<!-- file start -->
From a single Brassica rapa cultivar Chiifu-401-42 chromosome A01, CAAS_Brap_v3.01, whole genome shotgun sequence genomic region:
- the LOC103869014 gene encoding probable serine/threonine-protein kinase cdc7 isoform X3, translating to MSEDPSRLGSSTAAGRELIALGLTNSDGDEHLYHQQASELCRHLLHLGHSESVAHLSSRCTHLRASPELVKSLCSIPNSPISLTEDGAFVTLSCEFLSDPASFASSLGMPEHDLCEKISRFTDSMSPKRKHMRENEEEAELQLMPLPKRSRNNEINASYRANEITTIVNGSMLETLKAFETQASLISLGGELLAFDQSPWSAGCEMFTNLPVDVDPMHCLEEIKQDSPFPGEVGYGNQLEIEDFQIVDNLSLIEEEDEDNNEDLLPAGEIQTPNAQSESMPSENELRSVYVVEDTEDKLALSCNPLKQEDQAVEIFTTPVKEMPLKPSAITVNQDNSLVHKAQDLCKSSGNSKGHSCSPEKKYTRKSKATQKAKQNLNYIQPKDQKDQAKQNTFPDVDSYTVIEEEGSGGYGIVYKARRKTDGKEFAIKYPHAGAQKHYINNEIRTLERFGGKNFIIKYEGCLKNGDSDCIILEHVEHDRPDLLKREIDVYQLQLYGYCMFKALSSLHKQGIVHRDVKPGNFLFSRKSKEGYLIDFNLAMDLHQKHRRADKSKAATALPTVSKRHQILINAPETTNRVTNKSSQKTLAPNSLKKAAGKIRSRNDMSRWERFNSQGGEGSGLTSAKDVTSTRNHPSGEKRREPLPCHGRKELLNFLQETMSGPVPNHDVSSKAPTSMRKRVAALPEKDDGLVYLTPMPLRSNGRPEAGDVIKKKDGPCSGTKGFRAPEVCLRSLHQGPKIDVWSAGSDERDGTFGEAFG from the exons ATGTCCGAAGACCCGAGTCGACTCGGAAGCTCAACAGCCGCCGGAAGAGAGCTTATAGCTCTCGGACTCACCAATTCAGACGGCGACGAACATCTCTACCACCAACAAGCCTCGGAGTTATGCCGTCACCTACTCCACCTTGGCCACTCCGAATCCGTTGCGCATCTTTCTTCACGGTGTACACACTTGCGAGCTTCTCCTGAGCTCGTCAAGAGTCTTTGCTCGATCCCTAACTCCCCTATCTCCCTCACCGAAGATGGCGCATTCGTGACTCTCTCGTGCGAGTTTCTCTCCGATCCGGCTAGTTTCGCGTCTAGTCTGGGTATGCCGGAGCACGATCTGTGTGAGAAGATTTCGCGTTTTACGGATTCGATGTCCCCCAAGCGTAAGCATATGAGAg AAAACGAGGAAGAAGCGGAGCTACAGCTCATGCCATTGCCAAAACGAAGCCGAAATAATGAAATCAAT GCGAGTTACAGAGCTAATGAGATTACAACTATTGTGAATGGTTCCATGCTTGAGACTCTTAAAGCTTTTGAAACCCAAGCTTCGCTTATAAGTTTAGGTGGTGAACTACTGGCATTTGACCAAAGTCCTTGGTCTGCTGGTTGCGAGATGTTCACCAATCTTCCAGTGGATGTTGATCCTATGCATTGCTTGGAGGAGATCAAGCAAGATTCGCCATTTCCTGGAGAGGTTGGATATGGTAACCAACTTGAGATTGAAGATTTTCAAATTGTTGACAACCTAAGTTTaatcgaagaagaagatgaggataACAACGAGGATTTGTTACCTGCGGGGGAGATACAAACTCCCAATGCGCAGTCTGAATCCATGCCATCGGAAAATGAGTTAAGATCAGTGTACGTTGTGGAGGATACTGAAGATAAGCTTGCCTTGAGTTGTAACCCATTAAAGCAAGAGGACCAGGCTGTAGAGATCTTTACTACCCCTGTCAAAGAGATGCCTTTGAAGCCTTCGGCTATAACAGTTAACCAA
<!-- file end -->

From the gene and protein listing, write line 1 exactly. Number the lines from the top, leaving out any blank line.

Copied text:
From a single Brassica rapa cultivar Chiifu-401-42 chromosome A01, CAAS_Brap_v3.01, whole genome shotgun sequence genomic region: